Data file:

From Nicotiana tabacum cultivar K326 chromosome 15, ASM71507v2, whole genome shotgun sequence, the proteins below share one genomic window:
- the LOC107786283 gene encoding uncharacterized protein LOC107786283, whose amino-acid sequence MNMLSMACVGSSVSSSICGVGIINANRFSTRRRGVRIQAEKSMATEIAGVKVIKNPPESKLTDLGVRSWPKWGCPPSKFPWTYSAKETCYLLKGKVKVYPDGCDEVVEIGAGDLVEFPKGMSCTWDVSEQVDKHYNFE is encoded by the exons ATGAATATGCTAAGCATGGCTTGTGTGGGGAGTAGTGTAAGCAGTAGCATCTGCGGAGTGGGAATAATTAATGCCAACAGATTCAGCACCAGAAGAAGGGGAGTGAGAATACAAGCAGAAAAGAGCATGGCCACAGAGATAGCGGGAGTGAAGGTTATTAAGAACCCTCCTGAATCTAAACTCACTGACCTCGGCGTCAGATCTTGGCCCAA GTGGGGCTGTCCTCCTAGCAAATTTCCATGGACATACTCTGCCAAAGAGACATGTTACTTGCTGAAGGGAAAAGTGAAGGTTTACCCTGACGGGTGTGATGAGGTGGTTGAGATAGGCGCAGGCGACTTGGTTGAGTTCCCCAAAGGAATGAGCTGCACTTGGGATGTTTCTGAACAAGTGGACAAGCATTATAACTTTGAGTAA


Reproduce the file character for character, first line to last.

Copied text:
From Nicotiana tabacum cultivar K326 chromosome 15, ASM71507v2, whole genome shotgun sequence, the proteins below share one genomic window:
- the LOC107786283 gene encoding uncharacterized protein LOC107786283, whose amino-acid sequence MNMLSMACVGSSVSSSICGVGIINANRFSTRRRGVRIQAEKSMATEIAGVKVIKNPPESKLTDLGVRSWPKWGCPPSKFPWTYSAKETCYLLKGKVKVYPDGCDEVVEIGAGDLVEFPKGMSCTWDVSEQVDKHYNFE is encoded by the exons ATGAATATGCTAAGCATGGCTTGTGTGGGGAGTAGTGTAAGCAGTAGCATCTGCGGAGTGGGAATAATTAATGCCAACAGATTCAGCACCAGAAGAAGGGGAGTGAGAATACAAGCAGAAAAGAGCATGGCCACAGAGATAGCGGGAGTGAAGGTTATTAAGAACCCTCCTGAATCTAAACTCACTGACCTCGGCGTCAGATCTTGGCCCAA GTGGGGCTGTCCTCCTAGCAAATTTCCATGGACATACTCTGCCAAAGAGACATGTTACTTGCTGAAGGGAAAAGTGAAGGTTTACCCTGACGGGTGTGATGAGGTGGTTGAGATAGGCGCAGGCGACTTGGTTGAGTTCCCCAAAGGAATGAGCTGCACTTGGGATGTTTCTGAACAAGTGGACAAGCATTATAACTTTGAGTAA